Starring Tom Holland, Jake Gyllenhaal, Zendaya, Samuel L. Jackson
If there’s one superhero with the most blockbuster attention, it’s Spider-Man.
As well as Tom Holland swinging around the Marvel Cinematic Universe, the character has featured in a much-loved animation movie (Into the Spiderverse) and a furiously engaging PS4 game. After Holland’s revival in Endgame, his Spider-Man returns in Far From Home – but have we had enough of the wall-crawling web-slinger?
Luckily, like Homecoming, Far From Home shoots higher than gigantic monsters and human annihilation, though these are both essential parts of the movie's web.
Peter (Tom Holland) and MJ's (Zendaya) sweet awkwardness spreads through Far From Home
Writers Chris McKenna and Erik Somers return to inject their teen-movie electricity to this spidey sequel, as Peter plans to woo MJ on a school trip around Europe. Zendaya continues her enjoyably contrarian personality from Homecoming, but reveals a more sensitive layer buried underneath. She's more than blunt statements and hilariously morbid facts.
McKenna and Somers jump into that colourfully teenage world, which is of the 12-rated escapist kind. Peter and MJ's sweet, adolescent awkwardness spreads through the movie, and comes under pressure as Peter faces competition from an attractive but barely drawn Brad. Peter has a chance with MJ, which means taking a break from Spider-Man and focusing on that one special, romantic moment…
But not if Avengers-gatherer Nick Fury has anything to say about it, and he needs Peter's help. He recruits the fish-bowl wearing Mysterio, played with some effort by Jake Gyllenhaal, who can shoot green mist from his hands. Mysterio, or Quentin Beck, brings attention to a new inter-dimensional enemy and Fury tries to gather the heroes who can stop it.
Jake Gyllenhaal takes on Quentin Beck, aka Mysterio
Peter just wants a holiday, but the shadow of a globally mourned Tony Stark creeps into his confidence. Mysterio becomes Peter’s alternate father figure and a savoury bromance forms, Holland and Gyllenhaal sticking together with adorable chemistry.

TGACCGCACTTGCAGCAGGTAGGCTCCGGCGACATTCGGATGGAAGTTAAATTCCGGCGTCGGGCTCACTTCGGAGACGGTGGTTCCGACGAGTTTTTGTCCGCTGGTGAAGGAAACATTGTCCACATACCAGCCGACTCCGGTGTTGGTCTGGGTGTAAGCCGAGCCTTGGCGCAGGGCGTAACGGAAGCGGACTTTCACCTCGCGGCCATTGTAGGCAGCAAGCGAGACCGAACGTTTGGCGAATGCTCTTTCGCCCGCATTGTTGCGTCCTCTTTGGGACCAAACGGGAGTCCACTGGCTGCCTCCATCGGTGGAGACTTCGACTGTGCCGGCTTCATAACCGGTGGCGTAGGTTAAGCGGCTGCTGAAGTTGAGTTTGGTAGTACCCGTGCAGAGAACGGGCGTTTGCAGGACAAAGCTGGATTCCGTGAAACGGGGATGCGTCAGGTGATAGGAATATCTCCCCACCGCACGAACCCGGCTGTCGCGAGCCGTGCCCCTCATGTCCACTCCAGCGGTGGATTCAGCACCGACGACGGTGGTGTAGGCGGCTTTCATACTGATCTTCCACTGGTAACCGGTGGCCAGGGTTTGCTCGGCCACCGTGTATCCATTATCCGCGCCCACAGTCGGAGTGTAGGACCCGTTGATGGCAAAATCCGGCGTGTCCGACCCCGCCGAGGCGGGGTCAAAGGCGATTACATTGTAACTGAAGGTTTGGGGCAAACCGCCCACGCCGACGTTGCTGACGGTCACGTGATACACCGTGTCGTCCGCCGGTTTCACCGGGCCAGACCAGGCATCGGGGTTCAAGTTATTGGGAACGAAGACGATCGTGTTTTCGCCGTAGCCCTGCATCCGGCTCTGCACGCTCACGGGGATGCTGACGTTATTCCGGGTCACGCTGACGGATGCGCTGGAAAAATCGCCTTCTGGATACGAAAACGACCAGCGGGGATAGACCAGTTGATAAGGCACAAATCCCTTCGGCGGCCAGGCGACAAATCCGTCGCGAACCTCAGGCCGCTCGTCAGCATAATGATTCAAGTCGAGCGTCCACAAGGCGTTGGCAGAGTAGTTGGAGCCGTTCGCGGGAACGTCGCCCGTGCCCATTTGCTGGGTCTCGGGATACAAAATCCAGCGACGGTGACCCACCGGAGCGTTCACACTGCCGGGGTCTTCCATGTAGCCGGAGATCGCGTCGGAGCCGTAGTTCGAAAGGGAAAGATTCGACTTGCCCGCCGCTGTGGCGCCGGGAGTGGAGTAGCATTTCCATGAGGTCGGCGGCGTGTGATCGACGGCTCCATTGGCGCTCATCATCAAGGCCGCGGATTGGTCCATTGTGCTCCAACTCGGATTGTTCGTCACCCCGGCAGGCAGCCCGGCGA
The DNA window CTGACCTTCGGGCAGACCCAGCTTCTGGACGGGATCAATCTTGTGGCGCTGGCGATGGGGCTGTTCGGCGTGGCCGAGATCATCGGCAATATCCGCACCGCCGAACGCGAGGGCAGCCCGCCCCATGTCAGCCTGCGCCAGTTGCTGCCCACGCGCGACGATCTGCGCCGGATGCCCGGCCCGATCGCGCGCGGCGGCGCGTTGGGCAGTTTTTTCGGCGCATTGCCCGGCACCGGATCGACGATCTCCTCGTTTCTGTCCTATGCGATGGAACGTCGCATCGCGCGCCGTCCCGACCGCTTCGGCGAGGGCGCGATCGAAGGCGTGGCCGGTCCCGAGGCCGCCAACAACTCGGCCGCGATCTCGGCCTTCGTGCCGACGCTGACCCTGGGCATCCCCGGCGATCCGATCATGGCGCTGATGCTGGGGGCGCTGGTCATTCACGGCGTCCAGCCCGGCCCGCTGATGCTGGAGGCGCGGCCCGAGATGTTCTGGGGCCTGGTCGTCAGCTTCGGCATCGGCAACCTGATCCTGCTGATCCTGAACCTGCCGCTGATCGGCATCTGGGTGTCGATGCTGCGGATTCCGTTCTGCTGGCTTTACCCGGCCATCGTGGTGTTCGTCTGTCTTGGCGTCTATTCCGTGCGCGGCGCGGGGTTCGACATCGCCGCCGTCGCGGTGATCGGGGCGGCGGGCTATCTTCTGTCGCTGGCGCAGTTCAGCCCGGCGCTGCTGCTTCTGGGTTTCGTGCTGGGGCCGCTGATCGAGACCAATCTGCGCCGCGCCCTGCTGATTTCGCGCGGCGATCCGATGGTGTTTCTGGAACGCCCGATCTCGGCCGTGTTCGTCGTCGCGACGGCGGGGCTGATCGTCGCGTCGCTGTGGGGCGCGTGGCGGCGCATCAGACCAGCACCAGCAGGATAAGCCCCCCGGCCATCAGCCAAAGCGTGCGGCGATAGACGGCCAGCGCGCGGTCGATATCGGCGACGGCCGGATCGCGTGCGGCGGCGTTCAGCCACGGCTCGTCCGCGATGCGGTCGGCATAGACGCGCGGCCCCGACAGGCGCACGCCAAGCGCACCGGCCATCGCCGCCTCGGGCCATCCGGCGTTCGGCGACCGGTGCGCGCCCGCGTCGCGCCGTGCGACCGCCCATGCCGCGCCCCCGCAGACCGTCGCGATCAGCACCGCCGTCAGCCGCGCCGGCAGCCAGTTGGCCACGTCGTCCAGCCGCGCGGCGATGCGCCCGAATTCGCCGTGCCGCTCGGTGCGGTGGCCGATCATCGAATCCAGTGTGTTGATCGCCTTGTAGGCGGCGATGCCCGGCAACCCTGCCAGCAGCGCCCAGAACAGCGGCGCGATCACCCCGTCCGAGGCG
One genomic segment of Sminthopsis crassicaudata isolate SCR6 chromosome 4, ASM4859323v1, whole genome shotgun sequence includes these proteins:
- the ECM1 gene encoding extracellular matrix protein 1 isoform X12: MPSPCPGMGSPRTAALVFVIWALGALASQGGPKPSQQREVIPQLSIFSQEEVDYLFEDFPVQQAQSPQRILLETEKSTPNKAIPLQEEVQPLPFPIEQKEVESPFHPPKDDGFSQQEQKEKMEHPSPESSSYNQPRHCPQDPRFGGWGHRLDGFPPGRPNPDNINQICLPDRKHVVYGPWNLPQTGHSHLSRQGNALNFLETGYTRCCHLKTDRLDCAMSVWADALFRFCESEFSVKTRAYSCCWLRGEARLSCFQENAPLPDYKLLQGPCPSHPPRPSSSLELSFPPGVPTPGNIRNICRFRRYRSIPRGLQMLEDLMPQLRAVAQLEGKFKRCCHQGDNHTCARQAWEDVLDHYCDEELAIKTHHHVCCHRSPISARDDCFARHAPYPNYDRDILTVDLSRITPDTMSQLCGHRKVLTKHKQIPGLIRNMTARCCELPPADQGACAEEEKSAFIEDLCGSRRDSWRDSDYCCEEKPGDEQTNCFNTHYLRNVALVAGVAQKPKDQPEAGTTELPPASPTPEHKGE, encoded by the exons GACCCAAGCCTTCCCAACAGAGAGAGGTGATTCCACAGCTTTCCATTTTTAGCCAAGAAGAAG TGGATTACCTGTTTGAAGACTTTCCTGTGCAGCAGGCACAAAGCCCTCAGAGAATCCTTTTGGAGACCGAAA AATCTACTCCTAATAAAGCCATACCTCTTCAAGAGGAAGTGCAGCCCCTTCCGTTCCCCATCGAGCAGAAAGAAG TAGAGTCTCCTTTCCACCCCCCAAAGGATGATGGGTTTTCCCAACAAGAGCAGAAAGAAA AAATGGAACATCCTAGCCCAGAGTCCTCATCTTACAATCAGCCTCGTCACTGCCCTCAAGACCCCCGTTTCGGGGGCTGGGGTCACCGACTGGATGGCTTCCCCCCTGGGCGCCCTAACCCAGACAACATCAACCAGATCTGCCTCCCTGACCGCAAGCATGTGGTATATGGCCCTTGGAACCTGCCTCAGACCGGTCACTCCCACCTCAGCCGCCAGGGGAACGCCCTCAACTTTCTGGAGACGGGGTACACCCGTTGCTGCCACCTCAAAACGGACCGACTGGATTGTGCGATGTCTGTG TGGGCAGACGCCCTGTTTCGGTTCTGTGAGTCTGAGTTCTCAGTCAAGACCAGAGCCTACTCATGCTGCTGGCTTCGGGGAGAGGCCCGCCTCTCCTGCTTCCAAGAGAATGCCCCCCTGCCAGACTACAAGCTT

This comes at odds with Peter’s desire to be a kid, his feelings similar to Tobey Maguire’s Spider-Man in the superior Sam Raimi sequel Spider-Man 2. Tom Holland doesn’t endure the same kind of existential despair and abandonment, but the fear of matching his mentor has its own engaging difficulty: the choice of growing up sooner or later.
Before long, the story swirls into a twist that’s not wholly unexpected. The true villain reveals themselves (we won’t reveal them here) and takes a Trumpian personality, implementing modern Orwellian threats like drones, fake news, and manipulated footage to rule the world.
It’s flimsy at first, the revelations being a bit too elaborate to swallow - abandoning the teenage angsty atmosphere and pursuing the VFX thrills of blowing up famous European locations (including Tower Bridge). But the teen-movie pleasures swiftly return, fitting comfortably and comically with the CG-heavy action.
There are some annoying jokes that regrettably repeat themselves, like a teacher believing in witches, but there’s never a dull web slung in Far From Home. It’s a cute, funny, and thrilling start to the post-Endgame phase of the Marvel Cinematic Universe.
|What||Spider-Man: Far From Home review|
05 Jul 19 – 05 Jul 20, 12:00 AM
|Price||£ determined by cinemas|
|Website||Click here for more information|